In the project BalticMuseums: LoveIT! hackathon events in museums help getting inspiring ideas of gamified apps. The team of nine partners – museums and science centers, non-governmental organizations and research institutions from Poland, Denmark, Sweden, Lithuania and Germany – develops tours for visitors’ smartphones – with a focus on gamification elements. Based on the partners’ needs, a generic framework for gamification of tourist attractions was derived. A cloud-based system conforming to the guidelines of this framework is being developed by the University of Szczecin (lead partner) to enable museums to easily add gamification elements (e.g. earning badges or collecting points for visiting certain places or solving quizzes) to eGuide tours. The launch of the first version of the BYOD eGuide tours is planned for end of 2019. The developed IT tools will be open source and marketed under a common brand – open to be joined by other museums and touristic attractions later on.
Working with a user-centric design process, the project hosts special brainstorming and programming events – Baltathons, (a name derived from a combination of ‘Baltic’ and ‘hackathon’). The creative ideas generated during these events feed into the gamified apps later on.
Project Website: www.balticmuseums.info
Project Knowledge Base: www.knowledge.balticmuseums.info
The word hackathon derives from the words hacking and marathon. It is an event set up as a competition for creative problem solving, originally relating to technology. Piller and West (2014) define hackathons as “tournament-based crowdsourcing for technical solutions” as part of open innovation initiatives, with hackathons even called “jump start for innovation” (Leclair 2015, p.12). It is a method to involve external people into innovation development. The understanding of the event concept is not defined strictly with some only relating it to programming (e.g. Oxford University Press 2018: “collaborative computer programming”) while others see it more broadly, e.g. Tauberer (2018) defines: “A hackathon is any event of any duration where people come together to solve problems.”
Hackathons gained considerable attention in the past, not only in the IT sector but also in other sectors. About one third of open innovation initiatives of the U.S. government were contests, out of which a considerable number were hackathons (Mergel 2015).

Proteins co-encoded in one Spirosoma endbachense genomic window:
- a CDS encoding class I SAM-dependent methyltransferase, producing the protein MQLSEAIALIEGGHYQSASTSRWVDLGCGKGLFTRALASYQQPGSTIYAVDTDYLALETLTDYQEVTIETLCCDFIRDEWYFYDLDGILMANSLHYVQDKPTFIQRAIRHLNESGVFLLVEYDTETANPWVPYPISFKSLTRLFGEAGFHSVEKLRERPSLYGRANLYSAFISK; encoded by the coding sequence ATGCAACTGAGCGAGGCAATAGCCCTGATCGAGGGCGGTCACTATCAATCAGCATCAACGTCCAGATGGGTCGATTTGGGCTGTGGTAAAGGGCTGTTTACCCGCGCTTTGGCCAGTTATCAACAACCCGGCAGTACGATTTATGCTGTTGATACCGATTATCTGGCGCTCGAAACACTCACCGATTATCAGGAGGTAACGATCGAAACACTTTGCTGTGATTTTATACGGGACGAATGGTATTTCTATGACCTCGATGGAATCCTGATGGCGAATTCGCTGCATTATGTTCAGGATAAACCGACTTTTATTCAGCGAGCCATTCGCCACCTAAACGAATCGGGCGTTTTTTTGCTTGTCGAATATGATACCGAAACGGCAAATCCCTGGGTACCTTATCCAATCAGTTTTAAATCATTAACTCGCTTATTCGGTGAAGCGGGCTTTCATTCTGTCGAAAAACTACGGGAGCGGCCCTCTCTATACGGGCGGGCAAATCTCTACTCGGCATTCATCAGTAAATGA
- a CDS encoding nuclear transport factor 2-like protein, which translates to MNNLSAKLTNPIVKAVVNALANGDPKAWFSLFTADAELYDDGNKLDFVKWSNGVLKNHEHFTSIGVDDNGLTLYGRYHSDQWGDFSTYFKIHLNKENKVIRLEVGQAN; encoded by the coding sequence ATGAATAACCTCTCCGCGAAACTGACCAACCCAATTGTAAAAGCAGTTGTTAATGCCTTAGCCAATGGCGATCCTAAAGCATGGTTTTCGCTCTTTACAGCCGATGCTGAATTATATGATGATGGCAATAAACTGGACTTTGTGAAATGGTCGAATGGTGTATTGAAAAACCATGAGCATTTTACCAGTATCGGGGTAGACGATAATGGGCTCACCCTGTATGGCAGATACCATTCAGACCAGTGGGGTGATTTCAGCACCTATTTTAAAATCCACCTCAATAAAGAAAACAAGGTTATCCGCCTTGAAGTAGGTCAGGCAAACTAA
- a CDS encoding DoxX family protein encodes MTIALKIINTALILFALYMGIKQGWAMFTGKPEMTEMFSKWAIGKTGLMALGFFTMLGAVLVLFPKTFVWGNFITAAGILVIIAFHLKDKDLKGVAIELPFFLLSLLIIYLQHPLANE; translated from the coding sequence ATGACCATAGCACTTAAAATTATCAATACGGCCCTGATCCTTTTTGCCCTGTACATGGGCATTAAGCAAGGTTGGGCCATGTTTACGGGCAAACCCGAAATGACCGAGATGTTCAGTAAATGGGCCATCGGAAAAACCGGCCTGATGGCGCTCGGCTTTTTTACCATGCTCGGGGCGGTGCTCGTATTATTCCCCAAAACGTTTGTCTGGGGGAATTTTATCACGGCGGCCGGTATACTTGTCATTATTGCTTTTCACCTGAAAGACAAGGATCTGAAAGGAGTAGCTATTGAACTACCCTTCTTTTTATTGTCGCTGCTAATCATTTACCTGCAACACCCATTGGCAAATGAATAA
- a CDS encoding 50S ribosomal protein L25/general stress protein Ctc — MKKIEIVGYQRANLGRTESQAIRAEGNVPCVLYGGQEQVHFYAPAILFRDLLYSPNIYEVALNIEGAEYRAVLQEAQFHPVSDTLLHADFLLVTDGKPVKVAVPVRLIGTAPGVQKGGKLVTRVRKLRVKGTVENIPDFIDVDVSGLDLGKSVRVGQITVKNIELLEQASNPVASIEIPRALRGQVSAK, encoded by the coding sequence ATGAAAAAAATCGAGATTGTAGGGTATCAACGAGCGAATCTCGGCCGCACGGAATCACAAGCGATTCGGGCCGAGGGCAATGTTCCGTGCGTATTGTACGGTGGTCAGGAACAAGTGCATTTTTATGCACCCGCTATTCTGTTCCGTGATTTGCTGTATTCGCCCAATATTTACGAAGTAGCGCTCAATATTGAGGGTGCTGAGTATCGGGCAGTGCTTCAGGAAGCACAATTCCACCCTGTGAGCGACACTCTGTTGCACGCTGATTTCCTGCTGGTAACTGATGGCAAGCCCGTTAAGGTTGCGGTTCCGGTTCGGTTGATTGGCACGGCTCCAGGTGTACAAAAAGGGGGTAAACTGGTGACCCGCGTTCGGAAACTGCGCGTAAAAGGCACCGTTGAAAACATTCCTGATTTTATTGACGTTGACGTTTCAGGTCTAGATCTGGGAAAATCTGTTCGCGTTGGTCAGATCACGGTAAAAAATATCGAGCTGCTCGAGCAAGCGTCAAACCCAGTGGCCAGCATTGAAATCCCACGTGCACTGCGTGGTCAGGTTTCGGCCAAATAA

In the project “BalticMuseums: LoveIT!” a series of hackathons in museums was organized to feed into new gamified developments for visitor apps. These events were scheduled in Gdynia (PL), Klaipeda (LT), Malmö (SE) and Greifswald (DE). The overall organization, online promotion and expertise was provided by Netcamp in Szczecin (PL) together with University of Szczecin (PL) for the first three hackathons, the final hackathon in Greifswald was designed and implemented by Business Academy North in Greifswald together with Stralsund University of Applied Sciences (DE). The hackathons were all promoted under the same name “Baltathon” with uniform visuals.
After each hackathon, in-depth interviews with the organizers were held and the learnings captured and distributed to the next event organizer. This process resulted into a revision of concept after the third hackathon, with an adapted concept implemented in the final hackathon in Greifswald, DE
The hackathon in Gdynia took place from 17 – 18 March 2018 at Experyment Science Centre. The event was hosted both by Experyment Science Centre and NMFRI Gdynia Aquarium, and co-organised by Netcamp (Szczecin, PL) and the University of Szczecin. 56 participants signed up for the hackathon, one team did not come, and one team stopped during the first day of the hackathon. A warm-up was hosted one week before the event.
The hackathon in Klaipeda took place from 14 – 15 April 2018 at the Lithuanian Sea Museum. 34 interested people from the Lithuanian cities Vilnius, Kaunas, and Klaipeda registered for the hackathon (55 was a maximum preferred). The real number of participating “coders” was 20 in addition to IT consultants. The participants were 18 – 50 years, coming for hobby and practice, being students, IT specialists and marketing people.
The setup of the hackathon at Malmö Museums was different, being divided into a warm-up (18 September 2018), a one week working phase and the actual hackathon day (25 September 2018). 17 participants in 4 teams participated from Poland and Germany. Due to the geographical distance of most participants, the warm-up was organized via video conference. The participants could talk to the mentors and the mentors took them in a tour with a camera through the exhibition. The hackathon day lasted six hours. The idea was, that participants could develop their idea and code at home. The actual hackathon day was planned for finalizing the work, create a final presentation, talk to museum’s workers and IT experts. The final presentation was pitched (4 minutes) to other teams, organizers and partners.
The setup of the final hackathon in Greifswald was considerably different. Seven different museums from Mecklenburg-Vorpommern region joined with topics, while seven teams from Germany and Poland totaling 35 participants joined the event. Additionally a process expert and five Augmented Reality specialists from a Finish university joined to coach the teams. The hackathon lasted 30 hours on a weekend, 18-19 May 2019. The participants were students and pupils of vocational training in the areas of IT, Renewable Energy, Design and Art, mostly below 30 years of age, with an equal mix of gender.
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